In a blog a couple of days ago, I mentioned that while our current culture emphasizes inclusivity, it manages to exclude a forgotten segment of our society — widows and widowers, especially older ones. I suppose this makes sense because so many people who embrace inclusivity are young folk, and they cannot even imagine the problems of losing the one person who matters more to you than anyone else and then being left to grow old alone.
The primary sociological problem of being widowed (as opposed to the emotional, spiritual, psychological problems of losing your life mate) is being forcedly single in a coupled world. The “triggers” reminding us of our lonely state are ubiquitous. Ads almost always show couples; even ads geared toward older people show couples. Ads about supporting one another in illness show couples. Books and movies often focus on couples. Songs constantly remind us of the importance of love, that loving someone can give our life meaning, that you’re nobody unless someone loves you.
We are showered with studies proving that sleeping (both literally and euphemistically) with someone enhances your health, that daily hugs make you healthy and strong, that merely being in the room with another person has health benefits. That’s all fine and dandy, but what does that have to do with the bereft? Once you’re alone, you can go weeks, sometimes months, without touching another person. (Did you ever wonder why the elderly like hospitals? People touch them. It’s not as simple as that, of course. Or perhaps it is.)
Many people find that the loss of their spouse creates a ripple of other losses, such as loss of their friends, especially if their friends were other couples. If they were a two-income family, suddenly the income is significantly reduced, and yet they end up paying double for many things such as hotel rooms. The bereft are often left on their own, without the resources they need, but even if that is not the case, they now have all the problems not just of widowhood, but of singlehood.
I recently came across an article that explains why being single is not so great. The article mentions five specific points.
- Single people make less than married people for doing the exact same job. Sometimes single people are seen as slackers, even if they’re not and sometimes the boss thinks that the person with a spouse and kids needs more money. The discrepancy can be as much as 27%.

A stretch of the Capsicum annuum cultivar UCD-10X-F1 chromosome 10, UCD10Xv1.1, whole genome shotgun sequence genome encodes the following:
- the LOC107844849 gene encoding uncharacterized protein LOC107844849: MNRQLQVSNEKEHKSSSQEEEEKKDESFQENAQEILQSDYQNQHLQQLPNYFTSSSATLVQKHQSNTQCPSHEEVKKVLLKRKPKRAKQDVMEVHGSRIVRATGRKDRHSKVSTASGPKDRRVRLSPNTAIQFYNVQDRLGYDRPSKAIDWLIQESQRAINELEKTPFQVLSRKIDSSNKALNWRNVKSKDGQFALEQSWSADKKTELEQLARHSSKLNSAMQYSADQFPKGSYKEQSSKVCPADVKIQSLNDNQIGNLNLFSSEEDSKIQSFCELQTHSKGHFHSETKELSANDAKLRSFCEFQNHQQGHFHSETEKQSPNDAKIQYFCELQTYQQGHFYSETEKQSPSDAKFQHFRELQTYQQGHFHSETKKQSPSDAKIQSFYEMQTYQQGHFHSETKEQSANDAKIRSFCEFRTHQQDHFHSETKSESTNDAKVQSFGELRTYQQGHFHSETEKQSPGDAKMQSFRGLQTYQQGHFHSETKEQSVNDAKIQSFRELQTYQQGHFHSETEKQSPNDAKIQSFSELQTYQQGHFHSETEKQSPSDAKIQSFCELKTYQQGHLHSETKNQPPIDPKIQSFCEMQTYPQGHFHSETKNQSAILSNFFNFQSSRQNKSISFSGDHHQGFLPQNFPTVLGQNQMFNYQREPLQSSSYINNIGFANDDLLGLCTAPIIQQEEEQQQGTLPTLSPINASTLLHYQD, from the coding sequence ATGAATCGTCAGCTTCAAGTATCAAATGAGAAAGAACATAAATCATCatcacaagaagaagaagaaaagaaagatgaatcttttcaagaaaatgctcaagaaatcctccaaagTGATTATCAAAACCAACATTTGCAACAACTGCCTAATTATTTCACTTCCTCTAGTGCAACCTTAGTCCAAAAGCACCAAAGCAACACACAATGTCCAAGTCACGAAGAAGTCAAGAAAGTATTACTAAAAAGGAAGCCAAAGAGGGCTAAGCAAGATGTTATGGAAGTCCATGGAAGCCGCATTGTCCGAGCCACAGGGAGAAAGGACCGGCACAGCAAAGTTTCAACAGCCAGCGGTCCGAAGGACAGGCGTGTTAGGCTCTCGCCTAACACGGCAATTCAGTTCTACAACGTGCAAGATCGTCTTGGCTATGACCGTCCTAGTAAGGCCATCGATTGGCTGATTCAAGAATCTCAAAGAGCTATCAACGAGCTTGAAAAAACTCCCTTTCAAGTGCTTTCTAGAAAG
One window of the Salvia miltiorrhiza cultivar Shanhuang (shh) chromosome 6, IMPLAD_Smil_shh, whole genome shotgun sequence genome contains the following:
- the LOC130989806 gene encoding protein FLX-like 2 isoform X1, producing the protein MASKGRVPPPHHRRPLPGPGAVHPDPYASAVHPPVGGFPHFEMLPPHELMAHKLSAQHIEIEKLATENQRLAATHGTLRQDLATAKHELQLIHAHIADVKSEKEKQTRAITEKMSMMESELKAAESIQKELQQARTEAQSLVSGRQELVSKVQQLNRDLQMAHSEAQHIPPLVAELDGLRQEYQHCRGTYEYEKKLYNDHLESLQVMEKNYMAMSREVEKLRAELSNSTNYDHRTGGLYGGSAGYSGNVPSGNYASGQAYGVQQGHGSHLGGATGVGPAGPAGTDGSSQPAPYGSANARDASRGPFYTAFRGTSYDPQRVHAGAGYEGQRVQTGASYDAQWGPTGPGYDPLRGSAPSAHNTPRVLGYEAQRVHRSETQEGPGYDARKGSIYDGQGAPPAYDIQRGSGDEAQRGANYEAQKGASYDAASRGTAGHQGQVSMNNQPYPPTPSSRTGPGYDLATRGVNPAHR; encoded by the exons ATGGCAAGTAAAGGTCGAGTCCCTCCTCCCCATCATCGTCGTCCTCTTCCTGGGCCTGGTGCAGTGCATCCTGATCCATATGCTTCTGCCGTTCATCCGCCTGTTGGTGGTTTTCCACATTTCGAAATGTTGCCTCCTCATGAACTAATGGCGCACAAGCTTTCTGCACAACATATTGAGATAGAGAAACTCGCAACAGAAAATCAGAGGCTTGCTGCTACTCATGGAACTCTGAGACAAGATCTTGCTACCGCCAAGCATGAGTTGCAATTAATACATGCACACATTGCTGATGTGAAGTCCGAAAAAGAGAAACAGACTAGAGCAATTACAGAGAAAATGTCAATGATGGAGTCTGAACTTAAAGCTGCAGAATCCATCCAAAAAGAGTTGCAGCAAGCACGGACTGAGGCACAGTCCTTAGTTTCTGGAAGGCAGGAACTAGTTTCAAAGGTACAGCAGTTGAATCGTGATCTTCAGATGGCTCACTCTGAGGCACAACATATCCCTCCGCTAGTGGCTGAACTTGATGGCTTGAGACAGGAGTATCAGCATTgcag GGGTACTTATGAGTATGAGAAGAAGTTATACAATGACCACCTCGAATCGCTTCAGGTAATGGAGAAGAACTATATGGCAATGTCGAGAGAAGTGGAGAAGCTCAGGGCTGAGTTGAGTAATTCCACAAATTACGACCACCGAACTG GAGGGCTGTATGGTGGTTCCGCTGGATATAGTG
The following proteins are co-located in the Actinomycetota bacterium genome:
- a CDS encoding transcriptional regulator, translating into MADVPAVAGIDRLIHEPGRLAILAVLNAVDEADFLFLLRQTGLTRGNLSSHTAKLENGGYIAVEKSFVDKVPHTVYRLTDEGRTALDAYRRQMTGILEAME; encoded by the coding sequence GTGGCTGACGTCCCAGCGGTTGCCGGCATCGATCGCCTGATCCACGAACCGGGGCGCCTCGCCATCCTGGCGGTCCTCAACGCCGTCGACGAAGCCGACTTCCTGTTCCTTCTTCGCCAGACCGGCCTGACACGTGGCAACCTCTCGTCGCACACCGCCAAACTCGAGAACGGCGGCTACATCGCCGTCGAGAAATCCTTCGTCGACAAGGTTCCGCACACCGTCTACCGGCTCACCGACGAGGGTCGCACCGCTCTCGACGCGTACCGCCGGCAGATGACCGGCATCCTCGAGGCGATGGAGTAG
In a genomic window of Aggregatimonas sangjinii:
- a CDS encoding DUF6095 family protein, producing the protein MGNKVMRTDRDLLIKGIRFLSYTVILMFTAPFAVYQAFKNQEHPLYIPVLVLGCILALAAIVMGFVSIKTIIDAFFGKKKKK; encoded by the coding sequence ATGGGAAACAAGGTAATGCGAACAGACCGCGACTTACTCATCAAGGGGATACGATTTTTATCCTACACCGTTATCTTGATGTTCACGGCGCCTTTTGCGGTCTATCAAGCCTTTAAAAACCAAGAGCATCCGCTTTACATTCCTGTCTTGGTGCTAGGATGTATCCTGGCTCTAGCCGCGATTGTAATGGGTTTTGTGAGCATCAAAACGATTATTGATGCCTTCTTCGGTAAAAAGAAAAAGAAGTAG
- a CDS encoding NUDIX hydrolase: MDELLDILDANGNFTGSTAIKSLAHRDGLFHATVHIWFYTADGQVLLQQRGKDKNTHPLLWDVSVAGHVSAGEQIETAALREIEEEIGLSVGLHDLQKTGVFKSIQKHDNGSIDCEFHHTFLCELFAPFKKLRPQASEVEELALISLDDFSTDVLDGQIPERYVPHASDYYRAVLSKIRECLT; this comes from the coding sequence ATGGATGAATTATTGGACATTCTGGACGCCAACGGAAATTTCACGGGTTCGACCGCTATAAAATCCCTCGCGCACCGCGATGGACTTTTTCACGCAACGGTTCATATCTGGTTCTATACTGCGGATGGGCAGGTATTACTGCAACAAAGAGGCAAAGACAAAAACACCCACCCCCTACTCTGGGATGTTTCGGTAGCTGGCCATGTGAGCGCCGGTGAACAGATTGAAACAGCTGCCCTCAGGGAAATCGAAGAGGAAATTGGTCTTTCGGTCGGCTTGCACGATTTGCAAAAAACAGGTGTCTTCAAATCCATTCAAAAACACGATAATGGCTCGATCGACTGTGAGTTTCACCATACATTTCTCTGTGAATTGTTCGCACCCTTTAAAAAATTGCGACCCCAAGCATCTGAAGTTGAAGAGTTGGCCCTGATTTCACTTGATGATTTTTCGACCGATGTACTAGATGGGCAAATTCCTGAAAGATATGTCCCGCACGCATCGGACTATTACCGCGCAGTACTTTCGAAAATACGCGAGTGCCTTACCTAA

- Single people work more. They are not allowed time off under the Family and Medical Leave Act, they don’t have as many excuses to take off from work, and of course they are often expected to work holidays and weekends because they don’t have family obligations.
- Single people pay more taxes. Married people can file as individuals to get the best tax rate, and more than half of married people get a bonus of up to $1300 a year.
- There is a social stigma to being single according to a recent study by Rutgers University. People wonder what’s wrong with you. Single men are considered stupid and dishonest. Single women are more likely to be harassed and treated badly at restaurants.
- Worst of all, single people don’t live as long as married folk are more likely to get sick. Married people have better immune systems, they generally have the choice of two insurance plans which gives them the best care, they have a support system (emotional as well as practical), and they have someone to help care for them when they are ill.
So, for all you folks who are lucky to still be married, who have not been forcibly removed from your spouse by death, don’t tell your widowed friends to get over it or to move on. Unlike a gift that keeps on giving, grief is a process that keeps on taking.
On a brighter note, here is my latest watercolor.
(Pat Bertram is the author of the suspense novels Light Bringer, More Deaths Than One, A Spark of Heavenly Fire, and Daughter Am I. Bertram is also the author of Grief: The Great Yearning, “an exquisite book, wrenching to read, and at the same time full of profound truths.”) Connect with Pat on Google+. Like Pat on Facebook.